Low vitamin D levels appear to be a risk factor for diabetes. Observational studies have found a correlation between a low blood level of Vitamin D (25-hydroxyvitamin D) and the risk of developing type 2 diabetes. There is biological plausibility, and supplementation has been shown to improve pancreatic beta-cell function. But does vitamin D supplementation lower the risk of diabetes? A new study just published in The New England Journal of Medicine set out to answer that question. The answer was “No.” But questions remain.
It was a gold-standard trial: a large, well-designed, rigorous, multiauthor, multicenter randomized double-blind placebo-controlled clinical trial sponsored by the National Institute of Diabetes and Digestive and Kidney Diseases, independently monitored, with no input from manufacturers. The 2,423 participants were at high risk of developing diabetes: they met at least two out of three glycemic criteria for prediabetes. 44.8% were women, 33.3% were non-white, mean age was 60 years, and mean BMI was 32.1. They were randomized to get either a daily soft-gel pill of vitamin D3 (4000 IU of cholecalciferol) or a matching placebo. They were followed for an average of 2.5 years.
Optimal vitamin D levels are still controversial. Values from 20 to 50 ng/ml are generally considered adequate. In this study, 21.7% of participants had levels below 20ng/ml. Average baseline serum level of vitamin D was 28 ng/ml; this rose to 54.3 ng/ml in the vitamin D group but remained unchanged at 28.8 ng/ml in the placebo group. 293 people in the vitamin D group developed diabetes compared to 323 in the placebo group. The difference was not statistically significant.
The study’s results were consistent with the results of other studies. Giving everyone supplemental vitamin D is not likely to decrease the incidence of diabetes. But what if we targeted people with unusually low levels? This study did not ask or answer whether supplementation could prevent diabetes in people with very low serum levels of vitamin D. That would be nice to know.
Vitamin D deficiency and correlation vs. causation
Some people don’t get enough sun or a good enough diet to prevent vitamin D deficiency. The elderly, breastfed infants, and certain other high-risk groups are particularly susceptible. Deficiency may cause rickets or osteoporosis. In many cases, supplemental vitamin D is indicated. But in many other cases, supplemental vitamin D has been recommended without any real evidence that it does any good.
In addition to diabetes, low levels of vitamin D have also been linked to a long list of other health problems, including an increased risk of cardiovascular disease, cancer, pre-eclampsia, hypertension, multiple sclerosis, autism, Alzheimer’s disease, rheumatoid arthritis, inflammatory bowel disease, asthma severity, the flu, and even all-cause mortality. These links are only correlations. Correlation is not the same as causation. If A is correlated with B, that could mean that A causes B, that B causes A, that some other factor causes both A and B, or it could be a spurious correlation, like the correlation between civil engineering doctorates awarded and the per capita consumption of mozzarella cheese. We need to know whether the low level of vitamin D causes the increased health risk. If we determine that it is a cause, it’s only natural to assume that raising the vitamin D level with dietary supplements will reduce the risk. But assumptions can be wrong, and the only way to know is to test the assumptions.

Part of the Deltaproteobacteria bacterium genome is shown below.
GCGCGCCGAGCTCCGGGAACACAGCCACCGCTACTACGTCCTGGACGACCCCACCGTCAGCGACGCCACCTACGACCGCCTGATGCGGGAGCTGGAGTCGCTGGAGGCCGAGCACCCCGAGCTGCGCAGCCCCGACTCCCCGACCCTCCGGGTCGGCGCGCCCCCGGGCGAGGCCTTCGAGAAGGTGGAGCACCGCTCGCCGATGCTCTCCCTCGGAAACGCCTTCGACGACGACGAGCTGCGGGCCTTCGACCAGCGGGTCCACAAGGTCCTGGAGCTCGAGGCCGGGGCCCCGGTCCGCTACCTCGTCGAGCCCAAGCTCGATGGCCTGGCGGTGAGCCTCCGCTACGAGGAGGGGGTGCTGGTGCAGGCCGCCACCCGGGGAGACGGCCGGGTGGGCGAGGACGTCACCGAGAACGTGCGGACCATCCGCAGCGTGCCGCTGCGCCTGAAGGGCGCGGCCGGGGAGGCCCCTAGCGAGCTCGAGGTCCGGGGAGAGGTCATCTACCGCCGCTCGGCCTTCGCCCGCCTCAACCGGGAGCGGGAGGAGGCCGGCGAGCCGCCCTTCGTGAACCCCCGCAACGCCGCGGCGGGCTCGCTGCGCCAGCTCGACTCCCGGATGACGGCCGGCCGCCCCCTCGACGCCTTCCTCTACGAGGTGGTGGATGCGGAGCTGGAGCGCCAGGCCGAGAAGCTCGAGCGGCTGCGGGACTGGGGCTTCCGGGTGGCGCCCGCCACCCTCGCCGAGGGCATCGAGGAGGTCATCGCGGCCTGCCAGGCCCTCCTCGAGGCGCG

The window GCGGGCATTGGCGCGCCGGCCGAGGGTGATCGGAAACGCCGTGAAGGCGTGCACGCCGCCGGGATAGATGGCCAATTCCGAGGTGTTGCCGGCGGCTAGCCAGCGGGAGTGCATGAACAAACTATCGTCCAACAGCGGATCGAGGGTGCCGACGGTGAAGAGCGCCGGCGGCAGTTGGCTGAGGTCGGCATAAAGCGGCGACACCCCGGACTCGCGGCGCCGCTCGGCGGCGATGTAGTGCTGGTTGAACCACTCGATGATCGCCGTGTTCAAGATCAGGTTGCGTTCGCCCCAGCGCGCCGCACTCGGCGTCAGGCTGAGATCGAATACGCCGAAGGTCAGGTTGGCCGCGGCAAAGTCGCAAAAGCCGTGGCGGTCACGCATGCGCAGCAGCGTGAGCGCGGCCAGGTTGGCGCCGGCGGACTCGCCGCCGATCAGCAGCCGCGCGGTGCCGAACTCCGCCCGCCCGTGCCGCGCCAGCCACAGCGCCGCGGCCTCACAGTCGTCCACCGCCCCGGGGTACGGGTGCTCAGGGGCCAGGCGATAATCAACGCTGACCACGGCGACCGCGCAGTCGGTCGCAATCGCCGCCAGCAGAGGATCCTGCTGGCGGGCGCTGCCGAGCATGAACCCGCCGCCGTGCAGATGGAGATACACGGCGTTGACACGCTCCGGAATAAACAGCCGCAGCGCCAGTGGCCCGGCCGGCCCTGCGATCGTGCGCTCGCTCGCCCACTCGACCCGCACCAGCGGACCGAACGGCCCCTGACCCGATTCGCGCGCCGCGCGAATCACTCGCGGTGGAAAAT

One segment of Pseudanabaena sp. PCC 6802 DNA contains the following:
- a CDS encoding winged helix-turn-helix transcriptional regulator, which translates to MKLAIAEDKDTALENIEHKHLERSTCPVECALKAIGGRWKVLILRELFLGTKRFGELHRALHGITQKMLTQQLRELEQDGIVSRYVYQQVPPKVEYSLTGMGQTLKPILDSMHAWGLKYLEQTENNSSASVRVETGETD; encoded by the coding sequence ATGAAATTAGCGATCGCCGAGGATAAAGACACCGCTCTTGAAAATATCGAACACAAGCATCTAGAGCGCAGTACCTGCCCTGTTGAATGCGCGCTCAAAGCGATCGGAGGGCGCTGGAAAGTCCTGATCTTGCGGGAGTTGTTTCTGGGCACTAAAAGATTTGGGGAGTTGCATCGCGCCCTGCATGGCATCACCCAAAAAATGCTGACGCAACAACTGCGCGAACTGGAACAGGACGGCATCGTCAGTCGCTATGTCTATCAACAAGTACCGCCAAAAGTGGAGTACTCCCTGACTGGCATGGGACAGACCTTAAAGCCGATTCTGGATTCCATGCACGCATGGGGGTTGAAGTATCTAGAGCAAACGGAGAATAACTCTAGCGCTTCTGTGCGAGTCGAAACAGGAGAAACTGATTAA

Common sense can be wrong
This new study of diabetes is one of several studies that have recently shown that dietary supplementation is not the answer. Here are just a couple of examples:
- A large randomized placebo-controlled double blind study published in The New England Journal of Medicine in January 2019 found that supplementation with vitamin D did not reduce the risk of cancer or cardiovascular disease.
- A study of older African-American women found that vitamin D supplementation did not prevent cognitive decline.
This is part of a pattern. Whenever a low level of any nutrient is linked to a disease, people tend to assume that raising the level with supplements will prevent the disease. But testing often proves otherwise. For instance, a high level of homocysteine is a risk factor for heart disease, and it’s associated with low levels of vitamins B6, B12, and folate. Vitamin supplements effectively lower the level of homocysteine, but they do not reduce the risk of heart disease.
More is not always better
If vitamin D is a good thing, that doesn’t mean that more is necessarily better. In some cases, supplements are just a waste of money. What’s worse, too much vitamin D can be harmful. A Canadian man who was prescribed high doses by a naturopath developed kidney damage. And Gary Null sued the manufacturer of “Gary Null’s Ultimate Power Meal” when a bad batch of his eponymous dietary supplement nearly killed him. He thought he was getting 2000 IU of vitamin D per day (the recommended upper limit) but he was actually getting 2 million IU. Oops!
Bottom line: Test everything
We can’t rely on logic or common sense. Assumptions may seem very convincing, but they must be tested with controlled scientific studies. More research is needed to clarify what level of vitamin D is optimal and when raising low levels with supplements is beneficial. We’ll have to stay tuned.